What our decisions require is a ‘fit’ between the legislature’s ends and the means chosen to accomplish those ends,” [citation omitted] — a fit that is not necessarily perfect, but reasonable; that represents not necessarily the single best disposition but one whose scope is in “proportion to the interest served,” [citation omitted]; that employs not necessarily the least restrictive means but, as we have put it in other contexts discussed above, a means narrowly tailored to achieve the desired objective.  Within those bounds we leave it to governmental decision makers to judge what manner of regulation may best be employed.

492 U.S. at 480.  Accord Lorillard Tobacco Co. v. Reilly, 533 U.S. 525, 556 (2001); United States v. Edge Broadcasting Co., 509 U.S. 418, 434 (1993).  The “‘least restrictive means’ is not the standard.”  Lorillard, 533 U.S. at 556.

In the case of promotion for unapproved uses, the FDA has not sought to suppress altogether the dissemination of claims in connection with unapproved uses.  Instead, the FDA has crafted a system that simultaneously protects the ability of those who market drugs and devices to tout uses that have been proven safe and effective, allows a full discourse on any use (approved or unapproved), and protects the interest of the public in not being misled by unproven claims.  Moreover, the safe harbor provisions of FDAMA allow a manufacturer to promote off-label uses by disseminating peer-reviewed articles and references publications to physicians as long as the company has submitted a supplement NDA or certifies that it will submit one within six months thereafter (36 months if the studies have not yet been completed).  21 U.S.C. § 360aaa-3.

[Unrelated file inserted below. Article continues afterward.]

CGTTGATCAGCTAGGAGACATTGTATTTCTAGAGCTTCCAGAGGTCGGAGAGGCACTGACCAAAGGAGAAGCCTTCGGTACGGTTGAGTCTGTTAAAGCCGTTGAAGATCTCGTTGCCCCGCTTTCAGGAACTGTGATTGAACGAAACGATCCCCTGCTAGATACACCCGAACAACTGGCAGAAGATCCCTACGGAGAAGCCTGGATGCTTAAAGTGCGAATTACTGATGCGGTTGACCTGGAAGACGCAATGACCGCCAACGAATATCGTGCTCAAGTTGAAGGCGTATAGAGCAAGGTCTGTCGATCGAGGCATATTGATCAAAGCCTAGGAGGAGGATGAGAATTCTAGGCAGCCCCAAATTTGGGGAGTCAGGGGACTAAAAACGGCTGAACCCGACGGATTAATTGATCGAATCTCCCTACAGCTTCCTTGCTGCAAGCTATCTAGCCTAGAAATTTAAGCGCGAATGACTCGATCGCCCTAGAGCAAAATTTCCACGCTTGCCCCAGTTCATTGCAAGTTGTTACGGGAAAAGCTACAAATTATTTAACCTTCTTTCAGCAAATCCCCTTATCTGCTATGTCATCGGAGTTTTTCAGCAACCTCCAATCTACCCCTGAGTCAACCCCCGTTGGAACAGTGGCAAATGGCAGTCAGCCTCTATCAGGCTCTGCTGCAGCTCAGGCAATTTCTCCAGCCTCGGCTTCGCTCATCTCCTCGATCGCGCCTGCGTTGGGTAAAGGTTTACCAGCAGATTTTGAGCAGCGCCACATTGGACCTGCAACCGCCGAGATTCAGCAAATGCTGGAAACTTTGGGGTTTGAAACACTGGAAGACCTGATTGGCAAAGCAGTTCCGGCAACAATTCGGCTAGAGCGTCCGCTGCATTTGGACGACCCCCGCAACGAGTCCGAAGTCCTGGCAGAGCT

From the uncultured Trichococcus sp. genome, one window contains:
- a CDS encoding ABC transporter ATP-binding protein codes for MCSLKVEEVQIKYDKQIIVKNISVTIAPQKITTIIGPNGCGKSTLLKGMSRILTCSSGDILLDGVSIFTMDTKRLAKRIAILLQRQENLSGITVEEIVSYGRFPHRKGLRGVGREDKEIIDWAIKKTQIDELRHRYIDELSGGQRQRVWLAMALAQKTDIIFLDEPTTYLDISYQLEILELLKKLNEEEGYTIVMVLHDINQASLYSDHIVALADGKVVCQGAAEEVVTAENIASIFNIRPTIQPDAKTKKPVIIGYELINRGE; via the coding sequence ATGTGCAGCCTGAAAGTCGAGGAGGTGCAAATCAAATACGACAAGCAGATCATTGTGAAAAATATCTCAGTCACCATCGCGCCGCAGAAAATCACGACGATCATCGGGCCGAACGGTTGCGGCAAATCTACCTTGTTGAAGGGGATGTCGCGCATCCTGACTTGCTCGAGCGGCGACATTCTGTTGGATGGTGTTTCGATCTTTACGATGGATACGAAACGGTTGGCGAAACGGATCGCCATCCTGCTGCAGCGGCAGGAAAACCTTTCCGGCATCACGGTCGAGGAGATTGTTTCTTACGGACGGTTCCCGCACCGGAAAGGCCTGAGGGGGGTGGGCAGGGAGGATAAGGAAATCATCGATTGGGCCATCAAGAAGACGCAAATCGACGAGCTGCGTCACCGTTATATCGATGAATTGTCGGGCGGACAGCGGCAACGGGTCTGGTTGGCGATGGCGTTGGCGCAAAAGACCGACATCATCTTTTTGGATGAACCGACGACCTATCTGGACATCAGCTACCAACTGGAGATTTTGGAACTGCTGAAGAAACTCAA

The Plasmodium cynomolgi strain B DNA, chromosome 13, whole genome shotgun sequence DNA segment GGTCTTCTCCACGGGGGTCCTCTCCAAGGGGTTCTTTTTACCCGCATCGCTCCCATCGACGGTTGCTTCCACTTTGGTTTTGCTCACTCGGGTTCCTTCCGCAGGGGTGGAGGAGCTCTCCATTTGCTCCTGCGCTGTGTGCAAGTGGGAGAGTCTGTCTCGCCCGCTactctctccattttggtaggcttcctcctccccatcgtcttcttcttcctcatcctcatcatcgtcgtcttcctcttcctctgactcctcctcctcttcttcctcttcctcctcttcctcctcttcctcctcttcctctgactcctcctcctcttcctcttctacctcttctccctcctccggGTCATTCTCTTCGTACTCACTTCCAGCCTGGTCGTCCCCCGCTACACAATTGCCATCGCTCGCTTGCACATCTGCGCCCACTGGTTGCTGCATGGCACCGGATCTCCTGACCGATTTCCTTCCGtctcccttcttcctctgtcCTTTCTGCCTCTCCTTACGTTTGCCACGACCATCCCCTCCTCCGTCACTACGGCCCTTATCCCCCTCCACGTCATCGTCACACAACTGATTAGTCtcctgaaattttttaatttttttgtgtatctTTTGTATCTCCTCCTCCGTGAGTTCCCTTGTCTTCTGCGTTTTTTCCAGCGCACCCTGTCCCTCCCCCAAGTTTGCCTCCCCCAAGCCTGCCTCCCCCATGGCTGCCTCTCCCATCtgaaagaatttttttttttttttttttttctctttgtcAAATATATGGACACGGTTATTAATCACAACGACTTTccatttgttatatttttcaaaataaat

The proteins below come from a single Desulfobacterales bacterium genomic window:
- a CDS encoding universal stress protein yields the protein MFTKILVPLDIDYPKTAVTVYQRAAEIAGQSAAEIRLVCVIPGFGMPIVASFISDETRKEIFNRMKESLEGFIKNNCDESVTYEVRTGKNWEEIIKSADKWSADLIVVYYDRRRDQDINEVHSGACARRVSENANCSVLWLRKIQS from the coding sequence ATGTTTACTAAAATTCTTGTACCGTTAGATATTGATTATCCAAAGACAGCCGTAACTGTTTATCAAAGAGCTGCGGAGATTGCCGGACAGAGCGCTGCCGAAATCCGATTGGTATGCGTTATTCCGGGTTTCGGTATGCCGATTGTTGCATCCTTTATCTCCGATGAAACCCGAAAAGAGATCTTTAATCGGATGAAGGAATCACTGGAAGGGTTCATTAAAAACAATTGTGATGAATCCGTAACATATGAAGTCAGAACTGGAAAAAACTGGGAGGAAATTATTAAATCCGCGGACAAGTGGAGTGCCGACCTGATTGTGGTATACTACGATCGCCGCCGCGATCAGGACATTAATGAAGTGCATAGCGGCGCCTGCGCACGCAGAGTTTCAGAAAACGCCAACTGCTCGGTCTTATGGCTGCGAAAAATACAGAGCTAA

The fit between the means and ends at issue here plainly satisfies the standard laid down in Fox.  Not only do the FDA regulations not restrain the dissemination of truthful speech, they are further valid because the FDA has selected reasonably tailored means to achieve the plainly compelling goals set forth in the FDCA.  Central Hudson, 447 U.S. at 563-64.  The limits placed on manufacturers’ ability to promote their products for unapproved uses are entirely reasonable steps to ensure that drugs and devices are used safely. Under the FDCA and FDA regulations, a program provider unaffiliated with the manufacturer may conduct an educational program regarding an unapproved use.  The program must be balanced and objective, and the sponsor must disclose that use of the product has not received FDA approval.  These requirements are fully consistent with the First Amendment.  See generally Zauderer, 471 U.S. 626.